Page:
Ballarat police to be granted powers to seize unexplained assets under new laws

Ballarat police will be able to seize unexplained assets of alleged criminals.
Ballarat police will be able to seize unexplained assets of alleged criminals.

ALLEGED offenders with flashy new toys may see them confiscated before conviction after legislation was introduced to State Parliament on Tuesday.

The legislation to establish an unexplained wealth confiscation scheme will allow a court to order the restraining of all the property of a person suspected on reasonable grounds of serious criminal activity. 

It will be the responsibility of the person concerned to prove the restrained property has lawful origins. Where they cannot do so, the assets will be forfeited. 

Police Association Victoria secretary Ron Iddles said the legislation was well overdue.

"All other states have it except for ACT. We've (Victoria) been behind because there was meeting of all states six months ago, about unexplained wealth and we were behind the eight ball," Detective Senior Sergeant Iddles. 

"Currently, police are required to prove that an asset is the proceeds of crime. Whereas the onus has been shifted to the owner to prove the asset has not been purchased by the proceeds of crime.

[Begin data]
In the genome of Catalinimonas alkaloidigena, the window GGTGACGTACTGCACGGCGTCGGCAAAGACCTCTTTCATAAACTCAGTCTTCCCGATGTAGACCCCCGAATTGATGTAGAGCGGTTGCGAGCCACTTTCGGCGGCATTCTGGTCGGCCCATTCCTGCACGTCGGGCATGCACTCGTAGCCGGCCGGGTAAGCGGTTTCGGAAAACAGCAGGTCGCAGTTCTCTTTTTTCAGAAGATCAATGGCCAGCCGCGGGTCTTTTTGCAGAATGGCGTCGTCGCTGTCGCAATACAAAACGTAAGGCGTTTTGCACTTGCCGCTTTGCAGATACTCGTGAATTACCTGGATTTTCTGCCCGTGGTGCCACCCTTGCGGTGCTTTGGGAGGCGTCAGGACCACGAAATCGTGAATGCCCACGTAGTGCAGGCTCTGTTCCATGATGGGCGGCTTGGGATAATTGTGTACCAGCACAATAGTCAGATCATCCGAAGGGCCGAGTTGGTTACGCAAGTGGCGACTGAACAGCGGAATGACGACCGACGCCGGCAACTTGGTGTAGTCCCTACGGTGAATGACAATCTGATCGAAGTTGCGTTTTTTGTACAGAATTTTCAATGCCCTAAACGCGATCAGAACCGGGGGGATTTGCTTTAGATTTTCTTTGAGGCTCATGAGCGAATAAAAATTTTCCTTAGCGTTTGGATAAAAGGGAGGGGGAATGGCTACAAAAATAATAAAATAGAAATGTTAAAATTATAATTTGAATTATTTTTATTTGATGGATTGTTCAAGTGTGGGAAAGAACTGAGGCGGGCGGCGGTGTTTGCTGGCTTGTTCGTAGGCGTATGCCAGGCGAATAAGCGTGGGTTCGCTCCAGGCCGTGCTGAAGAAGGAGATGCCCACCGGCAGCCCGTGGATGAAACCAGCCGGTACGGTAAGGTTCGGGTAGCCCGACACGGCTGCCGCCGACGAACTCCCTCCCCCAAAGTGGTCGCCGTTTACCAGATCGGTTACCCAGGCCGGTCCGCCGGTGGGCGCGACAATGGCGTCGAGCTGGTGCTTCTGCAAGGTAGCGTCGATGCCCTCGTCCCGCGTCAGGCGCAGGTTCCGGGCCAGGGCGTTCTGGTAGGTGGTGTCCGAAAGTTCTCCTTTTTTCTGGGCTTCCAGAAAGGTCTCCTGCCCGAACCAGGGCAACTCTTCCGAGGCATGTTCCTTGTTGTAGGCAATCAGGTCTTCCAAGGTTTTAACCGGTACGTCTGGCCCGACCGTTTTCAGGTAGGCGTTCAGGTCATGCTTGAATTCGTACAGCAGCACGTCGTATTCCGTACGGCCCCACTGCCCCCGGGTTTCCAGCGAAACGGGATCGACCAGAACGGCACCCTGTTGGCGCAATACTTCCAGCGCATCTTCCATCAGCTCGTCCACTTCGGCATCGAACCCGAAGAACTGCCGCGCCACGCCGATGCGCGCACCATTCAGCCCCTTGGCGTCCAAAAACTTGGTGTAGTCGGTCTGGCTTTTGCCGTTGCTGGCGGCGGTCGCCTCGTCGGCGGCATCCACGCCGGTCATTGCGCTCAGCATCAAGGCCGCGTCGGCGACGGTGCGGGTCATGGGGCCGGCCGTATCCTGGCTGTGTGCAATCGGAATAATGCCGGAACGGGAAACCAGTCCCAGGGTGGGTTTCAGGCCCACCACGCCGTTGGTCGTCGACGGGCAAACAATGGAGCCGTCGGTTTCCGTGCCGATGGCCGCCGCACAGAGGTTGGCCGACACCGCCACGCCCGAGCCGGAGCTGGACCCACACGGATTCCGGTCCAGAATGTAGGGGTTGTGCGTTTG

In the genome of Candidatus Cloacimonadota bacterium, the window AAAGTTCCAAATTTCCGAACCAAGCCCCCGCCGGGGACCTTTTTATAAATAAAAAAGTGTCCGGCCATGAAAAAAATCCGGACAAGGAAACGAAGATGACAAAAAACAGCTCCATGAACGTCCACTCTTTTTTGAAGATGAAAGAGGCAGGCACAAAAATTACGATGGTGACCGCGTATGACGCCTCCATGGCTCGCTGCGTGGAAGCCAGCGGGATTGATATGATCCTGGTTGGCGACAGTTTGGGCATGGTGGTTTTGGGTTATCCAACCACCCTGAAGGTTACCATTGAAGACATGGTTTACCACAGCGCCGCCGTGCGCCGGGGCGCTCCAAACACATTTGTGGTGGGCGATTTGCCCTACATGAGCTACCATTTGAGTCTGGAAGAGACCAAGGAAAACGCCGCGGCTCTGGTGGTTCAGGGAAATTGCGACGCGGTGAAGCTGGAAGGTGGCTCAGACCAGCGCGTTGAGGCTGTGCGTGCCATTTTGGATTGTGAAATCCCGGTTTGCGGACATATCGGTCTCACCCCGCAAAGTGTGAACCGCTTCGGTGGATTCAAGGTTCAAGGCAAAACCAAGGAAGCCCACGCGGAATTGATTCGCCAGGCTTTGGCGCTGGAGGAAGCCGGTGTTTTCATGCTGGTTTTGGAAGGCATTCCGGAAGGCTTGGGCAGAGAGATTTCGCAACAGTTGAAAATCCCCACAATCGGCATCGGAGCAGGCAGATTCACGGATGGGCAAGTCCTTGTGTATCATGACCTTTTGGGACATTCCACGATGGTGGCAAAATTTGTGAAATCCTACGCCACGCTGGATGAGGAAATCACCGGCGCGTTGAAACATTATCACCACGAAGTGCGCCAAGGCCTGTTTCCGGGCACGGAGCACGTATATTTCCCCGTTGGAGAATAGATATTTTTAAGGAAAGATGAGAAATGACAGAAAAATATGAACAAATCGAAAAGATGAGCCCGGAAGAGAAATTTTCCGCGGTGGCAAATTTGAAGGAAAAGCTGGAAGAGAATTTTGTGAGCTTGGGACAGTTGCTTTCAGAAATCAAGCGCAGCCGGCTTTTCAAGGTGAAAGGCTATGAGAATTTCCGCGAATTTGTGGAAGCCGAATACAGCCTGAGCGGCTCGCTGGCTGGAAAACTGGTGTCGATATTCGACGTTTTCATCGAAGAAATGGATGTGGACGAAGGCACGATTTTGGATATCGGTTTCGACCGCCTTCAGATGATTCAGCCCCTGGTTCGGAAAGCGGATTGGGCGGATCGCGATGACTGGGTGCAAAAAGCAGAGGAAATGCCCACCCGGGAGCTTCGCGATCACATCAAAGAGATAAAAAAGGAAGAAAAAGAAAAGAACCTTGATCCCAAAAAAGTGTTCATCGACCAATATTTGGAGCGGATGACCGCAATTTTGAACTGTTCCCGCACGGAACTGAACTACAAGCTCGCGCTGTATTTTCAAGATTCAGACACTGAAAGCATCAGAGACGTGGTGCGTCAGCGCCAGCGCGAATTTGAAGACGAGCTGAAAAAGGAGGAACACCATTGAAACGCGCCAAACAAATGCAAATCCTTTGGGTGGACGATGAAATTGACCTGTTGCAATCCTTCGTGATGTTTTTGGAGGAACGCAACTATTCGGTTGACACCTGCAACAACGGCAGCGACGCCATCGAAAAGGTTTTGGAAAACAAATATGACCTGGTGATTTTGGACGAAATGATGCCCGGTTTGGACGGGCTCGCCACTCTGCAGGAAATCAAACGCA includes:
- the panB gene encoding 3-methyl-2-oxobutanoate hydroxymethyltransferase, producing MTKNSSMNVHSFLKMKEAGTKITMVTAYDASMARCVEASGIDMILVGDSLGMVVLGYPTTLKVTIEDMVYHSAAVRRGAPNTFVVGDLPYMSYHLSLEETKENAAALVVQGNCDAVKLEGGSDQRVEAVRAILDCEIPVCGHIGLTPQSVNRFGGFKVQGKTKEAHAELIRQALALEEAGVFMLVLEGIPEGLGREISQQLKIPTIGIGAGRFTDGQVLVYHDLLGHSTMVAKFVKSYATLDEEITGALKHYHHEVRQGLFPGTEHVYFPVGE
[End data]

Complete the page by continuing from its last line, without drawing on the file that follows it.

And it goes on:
"It makes it easier for police and harder for organised criminals to hide it."

Detective Senior Sergeant Iddles said, if passed, the legislation would target high end level drug traffickers, where a possible penalty exceeded five years.

"(As an example under the new law) in Ballarat, a detective could go to a house and charge someone with selling ice. 

"There is a new 4WD and a new boat in the driveway and the suspect says 'I haven't worked in three years', then the officer can then make a request to say they have acquired the goods through illegal means.

"The ice dealer has to justify where the 4WD and boat has come from. The question is how did you pay for it where did the money come from, is it the proceeds of drug money?"

The new laws will operate alongside existing asset confiscation laws and the penalty in legislation currently before the Parliament for those convicted of trafficking in large commercial quantities of drugs to forfeit almost everything they own.